DEATH OF A CHIEF Adapted from Shakespeare’s Julius Caesar and directed by Yvette Nolan and Kennedy C. MacKinnon (Native Earth). At Buddies in Bad Times (12 Alexander). To March 16. Pwyc-$25.50. 416-975-8555. Rating: NNN
Hey, Native Earth, don’t be timid. If you’re giving an Aboriginal spin to a great work by Shakespeare, bring it on big time.
Every time Death Of A Chief, the company’s adaptation of Julius Caesar, embraces a native element, the performance is near transcendent. But it doesn’t happen often enough.
The show opens with a series of chants and movement. Even the student audience I sat with became hushed as the performers went through their variations on ritual and transformed the energy in the theatre.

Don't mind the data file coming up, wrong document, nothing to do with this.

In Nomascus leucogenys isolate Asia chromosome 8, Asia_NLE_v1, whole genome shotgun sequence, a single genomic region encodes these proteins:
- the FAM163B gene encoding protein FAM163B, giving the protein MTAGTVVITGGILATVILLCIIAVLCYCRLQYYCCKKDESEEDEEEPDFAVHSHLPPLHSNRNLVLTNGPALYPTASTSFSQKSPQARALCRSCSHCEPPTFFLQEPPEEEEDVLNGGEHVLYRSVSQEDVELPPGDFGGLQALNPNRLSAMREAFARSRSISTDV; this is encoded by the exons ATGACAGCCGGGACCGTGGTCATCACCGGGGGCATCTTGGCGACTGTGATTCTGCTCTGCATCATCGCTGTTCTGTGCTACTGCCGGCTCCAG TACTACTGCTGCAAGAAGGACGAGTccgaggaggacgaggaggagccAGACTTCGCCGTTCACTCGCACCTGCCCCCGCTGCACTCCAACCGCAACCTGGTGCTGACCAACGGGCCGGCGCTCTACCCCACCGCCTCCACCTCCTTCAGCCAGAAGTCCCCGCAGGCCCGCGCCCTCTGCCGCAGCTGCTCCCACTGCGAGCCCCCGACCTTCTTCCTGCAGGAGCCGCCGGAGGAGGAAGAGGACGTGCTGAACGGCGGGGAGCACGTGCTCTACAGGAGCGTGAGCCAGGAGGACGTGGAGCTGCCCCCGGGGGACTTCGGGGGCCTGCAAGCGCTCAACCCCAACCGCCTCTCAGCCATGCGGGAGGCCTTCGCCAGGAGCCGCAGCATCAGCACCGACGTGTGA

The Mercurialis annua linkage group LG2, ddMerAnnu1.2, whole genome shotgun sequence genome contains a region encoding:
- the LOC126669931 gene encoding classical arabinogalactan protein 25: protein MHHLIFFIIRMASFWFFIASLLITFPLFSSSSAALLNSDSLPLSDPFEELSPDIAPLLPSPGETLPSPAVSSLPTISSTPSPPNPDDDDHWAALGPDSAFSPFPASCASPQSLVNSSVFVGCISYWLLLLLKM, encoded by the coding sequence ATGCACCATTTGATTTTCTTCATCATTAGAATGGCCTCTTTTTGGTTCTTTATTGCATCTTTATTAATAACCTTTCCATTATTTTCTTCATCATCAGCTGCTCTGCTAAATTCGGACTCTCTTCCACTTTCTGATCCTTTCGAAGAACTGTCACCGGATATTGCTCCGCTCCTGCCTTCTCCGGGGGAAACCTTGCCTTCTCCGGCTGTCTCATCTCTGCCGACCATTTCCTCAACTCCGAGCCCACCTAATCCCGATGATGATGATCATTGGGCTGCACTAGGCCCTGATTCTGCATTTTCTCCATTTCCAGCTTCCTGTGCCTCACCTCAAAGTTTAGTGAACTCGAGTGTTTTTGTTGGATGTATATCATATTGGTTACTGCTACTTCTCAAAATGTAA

Throughout the work itself, the play’s fickle crowd’s responses to speeches in various native languages reflect the political tensions that dominate the play. Background images originating behind a scrim keep us attuned to the alternate aesthetic, and the battle sequence at the end of the play, choreographed by Siobhan Richardson, is spectacular.
Without more of these artistic twists, though, we’re left with an adequate reading of a pared-down text.
There are some good performances – from the dignified Monique Mojica as the ambitious Chief, Michelle St. John as the constant complainer Cassius, and Cheri Maracle, who gives furious intensity to Portia.
But Keith Barker as Brutus mostly yells a lot, and others in the cast betray their struggles with the text by speaking way too quickly.
Had there been more of Native Earth and less of Shakespeare, the company would have made this piece its own.